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Jon Margolis - Pacific Crest Trail Journal - 2010

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Jon Margolis
City: Los Angeles
State: California
Country: USA
Begins: Apr 11, 2010
Direction: Northbound

Daily Summary
Date: Tue, Nov 2nd, 2010

Journal Stats
Entry Visits: 238
Journal Visits: 6,518
Guestbook Views: 328
Guestbook Entrys: 0

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Pacific Crest Trail Map

Manton to Dales

So far the experiment in urban walking is going well. The walk that morning is pleasant as forest gives way to farms. Places to rest are at a premium, meaning there arent any as the road is an enclosed corridor bordered by fences, most with unfriendly no trespassing signs on them. But the road is a legal if not common place for a backpacker to walk on. I dont make it to the store in Manton till around noon which was hard on me because my feet wanted a rest sooner and even when I got to the store there wasnt a place really to lie down as I would normally do on the PCT. There was a nice patio in front and I got some favorable attention by a passerby. He indicated that backpackers were rare in Manton and that pleased me because I get satisfaction from doing things differently. I cleaned my feet and socks in the bathroom sink of the adjacent bar which had no customers at this time of day. There was a box of local apples, apparently abandonded which I got permission to take from. I had lunch at a restaurant a hundred yards further down the road. So far Im pleased with my diet so far apples, hamburger and soup. I walk down a road which by now has almost completely opened up into grassland with scattered trees. Midafternoon I come to an aquaduct crossing the road with a wide frontage path along it which is fenced off except for a very narrow zigzaggy pedestrian entrance. A regular road parallels it nearby that is fenced off but I dont see any trespassing signs only signs saying that it is dangerous to enter the water. I quickly squeeze through the entrance so no one sees me, walk till where I am just out of sight of the road and some shade falls and later take a dunk in the water. There were crawfish darting about in the canal so it couldnt have been too toxic. I have a very complete break there by the water doing all the things that one needs to do everyday in privacy, with water, and on flat, clean shady ground.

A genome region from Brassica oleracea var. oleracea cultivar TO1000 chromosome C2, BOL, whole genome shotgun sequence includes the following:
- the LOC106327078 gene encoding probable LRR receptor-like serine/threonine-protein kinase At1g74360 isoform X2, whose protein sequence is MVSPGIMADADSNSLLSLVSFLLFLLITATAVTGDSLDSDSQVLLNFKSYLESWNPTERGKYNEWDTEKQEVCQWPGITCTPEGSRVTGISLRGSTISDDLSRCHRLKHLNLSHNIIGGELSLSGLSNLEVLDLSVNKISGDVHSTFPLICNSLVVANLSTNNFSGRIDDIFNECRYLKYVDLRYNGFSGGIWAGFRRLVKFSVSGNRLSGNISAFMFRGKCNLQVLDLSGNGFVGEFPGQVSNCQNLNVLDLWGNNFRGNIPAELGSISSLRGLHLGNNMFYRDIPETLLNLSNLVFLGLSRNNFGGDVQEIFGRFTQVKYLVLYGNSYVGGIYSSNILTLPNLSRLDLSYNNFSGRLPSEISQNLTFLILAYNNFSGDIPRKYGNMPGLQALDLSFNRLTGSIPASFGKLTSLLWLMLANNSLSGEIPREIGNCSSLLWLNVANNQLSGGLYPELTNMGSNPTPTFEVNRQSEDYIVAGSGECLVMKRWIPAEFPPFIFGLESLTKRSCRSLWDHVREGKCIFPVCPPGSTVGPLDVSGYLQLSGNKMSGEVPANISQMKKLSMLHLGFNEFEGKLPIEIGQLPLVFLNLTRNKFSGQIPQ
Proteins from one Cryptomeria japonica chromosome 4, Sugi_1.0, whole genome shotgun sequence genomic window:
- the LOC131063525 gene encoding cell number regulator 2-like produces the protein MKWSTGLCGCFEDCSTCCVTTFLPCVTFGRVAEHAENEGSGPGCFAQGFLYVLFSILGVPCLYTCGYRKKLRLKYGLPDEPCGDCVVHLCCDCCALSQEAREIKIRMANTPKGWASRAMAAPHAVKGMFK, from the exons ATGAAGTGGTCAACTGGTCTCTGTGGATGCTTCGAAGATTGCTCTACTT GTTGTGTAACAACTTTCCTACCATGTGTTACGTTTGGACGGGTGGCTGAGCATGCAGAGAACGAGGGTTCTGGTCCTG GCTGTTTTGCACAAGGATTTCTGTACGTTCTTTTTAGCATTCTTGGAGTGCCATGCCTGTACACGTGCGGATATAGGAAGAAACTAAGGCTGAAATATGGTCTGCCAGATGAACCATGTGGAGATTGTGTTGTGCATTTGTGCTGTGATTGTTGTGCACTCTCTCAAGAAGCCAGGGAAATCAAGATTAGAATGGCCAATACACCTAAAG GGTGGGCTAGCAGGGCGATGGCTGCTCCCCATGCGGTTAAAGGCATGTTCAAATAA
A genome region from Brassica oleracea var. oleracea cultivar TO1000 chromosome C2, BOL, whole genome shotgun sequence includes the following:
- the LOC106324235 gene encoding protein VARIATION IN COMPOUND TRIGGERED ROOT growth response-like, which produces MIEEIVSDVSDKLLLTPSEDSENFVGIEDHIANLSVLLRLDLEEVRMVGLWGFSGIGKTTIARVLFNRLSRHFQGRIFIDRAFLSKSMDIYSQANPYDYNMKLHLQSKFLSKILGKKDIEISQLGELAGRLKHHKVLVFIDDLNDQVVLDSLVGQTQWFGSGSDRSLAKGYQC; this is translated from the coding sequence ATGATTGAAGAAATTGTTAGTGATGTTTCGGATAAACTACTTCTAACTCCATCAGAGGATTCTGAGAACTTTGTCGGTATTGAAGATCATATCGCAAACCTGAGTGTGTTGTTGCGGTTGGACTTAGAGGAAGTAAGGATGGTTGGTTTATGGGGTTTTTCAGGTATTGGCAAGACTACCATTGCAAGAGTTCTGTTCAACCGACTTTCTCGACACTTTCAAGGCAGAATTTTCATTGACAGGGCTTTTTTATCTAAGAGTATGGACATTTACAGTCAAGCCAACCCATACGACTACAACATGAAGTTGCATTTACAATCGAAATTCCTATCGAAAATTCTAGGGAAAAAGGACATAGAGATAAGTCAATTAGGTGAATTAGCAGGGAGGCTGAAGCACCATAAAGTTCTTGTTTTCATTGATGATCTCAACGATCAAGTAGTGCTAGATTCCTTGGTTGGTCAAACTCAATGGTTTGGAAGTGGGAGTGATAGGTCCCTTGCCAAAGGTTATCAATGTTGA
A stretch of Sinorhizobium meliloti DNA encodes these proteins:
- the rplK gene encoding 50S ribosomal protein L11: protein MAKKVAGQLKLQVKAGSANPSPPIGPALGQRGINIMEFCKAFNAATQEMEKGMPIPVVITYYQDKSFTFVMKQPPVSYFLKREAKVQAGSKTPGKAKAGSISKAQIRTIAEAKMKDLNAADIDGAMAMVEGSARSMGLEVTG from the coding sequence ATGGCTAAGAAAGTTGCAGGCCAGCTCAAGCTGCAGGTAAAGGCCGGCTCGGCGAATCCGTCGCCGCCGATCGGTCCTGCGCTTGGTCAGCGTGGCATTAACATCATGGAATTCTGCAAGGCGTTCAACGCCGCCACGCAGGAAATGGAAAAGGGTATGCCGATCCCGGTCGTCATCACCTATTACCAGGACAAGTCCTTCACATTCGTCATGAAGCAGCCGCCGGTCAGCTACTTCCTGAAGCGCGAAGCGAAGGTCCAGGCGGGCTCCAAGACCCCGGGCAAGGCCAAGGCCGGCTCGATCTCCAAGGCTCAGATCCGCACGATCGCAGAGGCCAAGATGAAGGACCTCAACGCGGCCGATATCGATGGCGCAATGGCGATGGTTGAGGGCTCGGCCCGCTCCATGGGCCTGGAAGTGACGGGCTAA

Much refreshed I emerge from my temporary haven without having been harassed. The road descends into a deep canyon where I see from up high a river and another aquaduct paralleling it. At the bottom I see that the aquaduct has a similar frontage path on it and that it is not fenced off. It would make an excellent camping spot and it is late in the afternoon but it feels like I had just got up from my last rest and I want to make some more miles. It seems like waterways are the hobos friend as they seem like they often have access. I cross the river proper which doesnt seem to have any camping along it and climb out of the canyon into a wide open grassy plateau with hardly a tree on it.
I should say something about this grass that Im seeing everywhere. Very beautiful. Very brown. And very inhospitable. Not only is it often fenced off but even if it werent I dont know that Id want to walk through it. Perhaps with special clothes but with what I have it would be unpleasant. Its kind of ironic, because this is the kind of terrain that I imagined walking through grassland dotted or forested with oak. Its so beautiful, evocative andfull of stickers.
When I get to a rise I hop over a closed gate, now blatantly trespassing, walk along a road a hundred yards to a clearing where there are some rocks bundled up for transport. There is one tree there and this is where I camp. No house is within sight and I get there in the twilight planning to get up before dark and leave at dawn. I am feeling very sneaky at this point learning a second hobo tip after the waterway one and that is to camp late and leave early.

Entry 15 of 18
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Pacific Crest Trail - 2010

The Pacific Crest Trail (PCT) is a 2,650-mile national scenic trail that runs from Mexico to Canada through California, Oregon and Washington. The PCT traverses 24 national forests, 37 wilderness areas and 7 national parks. The PCT passes through 6 out of 7 of North Americas ecozones. Learn more: www.pcta.org

 

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